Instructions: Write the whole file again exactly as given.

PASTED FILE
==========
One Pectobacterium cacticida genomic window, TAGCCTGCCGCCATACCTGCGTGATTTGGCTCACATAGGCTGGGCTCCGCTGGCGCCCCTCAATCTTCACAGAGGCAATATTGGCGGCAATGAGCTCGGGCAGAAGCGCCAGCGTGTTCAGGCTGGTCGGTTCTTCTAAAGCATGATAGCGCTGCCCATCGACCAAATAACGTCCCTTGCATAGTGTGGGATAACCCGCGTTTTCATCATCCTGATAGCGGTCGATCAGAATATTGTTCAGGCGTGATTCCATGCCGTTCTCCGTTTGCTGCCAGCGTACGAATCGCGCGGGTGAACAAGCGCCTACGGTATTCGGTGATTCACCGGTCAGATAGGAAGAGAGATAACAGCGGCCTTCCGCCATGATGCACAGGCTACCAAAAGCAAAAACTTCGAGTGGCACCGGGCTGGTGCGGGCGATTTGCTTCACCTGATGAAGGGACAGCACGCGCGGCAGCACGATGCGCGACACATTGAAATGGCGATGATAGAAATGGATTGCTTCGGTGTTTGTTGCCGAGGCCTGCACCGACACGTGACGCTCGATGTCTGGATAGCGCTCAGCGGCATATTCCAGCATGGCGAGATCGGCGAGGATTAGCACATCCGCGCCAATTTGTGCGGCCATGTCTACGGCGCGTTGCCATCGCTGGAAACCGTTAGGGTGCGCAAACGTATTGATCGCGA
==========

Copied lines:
One Pectobacterium cacticida genomic window, TAGCCTGCCGCCATACCTGCGTGATTTGGCTCACATAGGCTGGGCTCCGCTGGCGCCCCTCAATCTTCACAGAGGCAATATTGGCGGCAATGAGCTCGGGCAGAAGCGCCAGCGTGTTCAGGCTGGTCGGTTCTTCTAAAGCATGATAGCGCTGCCCATCGACCAAATAACGTCCCTTGCATAGTGTGGGATAACCCGCGTTTTCATCATCCTGATAGCGGTCGATCAGAATATTGTTCAGGCGTGATTCCATGCCGTTCTCCGTTTGCTGCCAGCGTACGAATCGCGCGGGTGAACAAGCGCCTACGGTATTCGGTGATTCACCGGTCAGATAGGAAGAGAGATAACAGCGGCCTTCCGCCATGATGCACAGGCTACCAAAAGCAAAAACTTCGAGTGGCACCGGGCTGGTGCGGGCGATTTGCTTCACCTGATGAAGGGACAGCACGCGCGGCAGCACGATGCGCGACACATTGAAATGGCGATGATAGAAATGGATTGCTTCGGTGTTTGTTGCCGAGGCCTGCACCGACACGTGACGCTCGATGTCTGGATAGCGCTCAGCGGCATATTCCAGCATGGCGAGATCGGCGAGGATTAGCACATCCGCGCCAATTTGTGCGGCCATGTCTACGGCGCGTTGCCATCGCTGGAAACCGTTAGGGTGCGCAAACGTATTGATCGCGA